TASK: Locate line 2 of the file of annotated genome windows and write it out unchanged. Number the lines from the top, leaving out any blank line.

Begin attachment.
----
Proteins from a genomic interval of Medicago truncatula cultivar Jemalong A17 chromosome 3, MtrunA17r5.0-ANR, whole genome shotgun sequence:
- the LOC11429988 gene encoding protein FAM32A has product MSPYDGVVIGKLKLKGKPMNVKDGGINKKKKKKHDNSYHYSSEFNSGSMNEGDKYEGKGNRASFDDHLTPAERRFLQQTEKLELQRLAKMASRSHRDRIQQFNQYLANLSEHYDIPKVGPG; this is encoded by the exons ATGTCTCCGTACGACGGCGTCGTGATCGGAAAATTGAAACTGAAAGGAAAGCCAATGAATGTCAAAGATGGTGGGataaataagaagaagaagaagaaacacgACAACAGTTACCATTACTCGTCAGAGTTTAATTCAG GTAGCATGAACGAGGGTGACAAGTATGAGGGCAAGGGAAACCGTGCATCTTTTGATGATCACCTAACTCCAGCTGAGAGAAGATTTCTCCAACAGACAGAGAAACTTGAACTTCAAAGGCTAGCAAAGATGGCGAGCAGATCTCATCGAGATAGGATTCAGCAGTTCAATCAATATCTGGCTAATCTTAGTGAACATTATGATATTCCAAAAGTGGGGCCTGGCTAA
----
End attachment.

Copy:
- the LOC11429988 gene encoding protein FAM32A has product MSPYDGVVIGKLKLKGKPMNVKDGGINKKKKKKHDNSYHYSSEFNSGSMNEGDKYEGKGNRASFDDHLTPAERRFLQQTEKLELQRLAKMASRSHRDRIQQFNQYLANLSEHYDIPKVGPG; this is encoded by the exons ATGTCTCCGTACGACGGCGTCGTGATCGGAAAATTGAAACTGAAAGGAAAGCCAATGAATGTCAAAGATGGTGGGataaataagaagaagaagaagaaacacgACAACAGTTACCATTACTCGTCAGAGTTTAATTCAG GTAGCATGAACGAGGGTGACAAGTATGAGGGCAAGGGAAACCGTGCATCTTTTGATGATCACCTAACTCCAGCTGAGAGAAGATTTCTCCAACAGACAGAGAAACTTGAACTTCAAAGGCTAGCAAAGATGGCGAGCAGATCTCATCGAGATAGGATTCAGCAGTTCAATCAATATCTGGCTAATCTTAGTGAACATTATGATATTCCAAAAGTGGGGCCTGGCTAA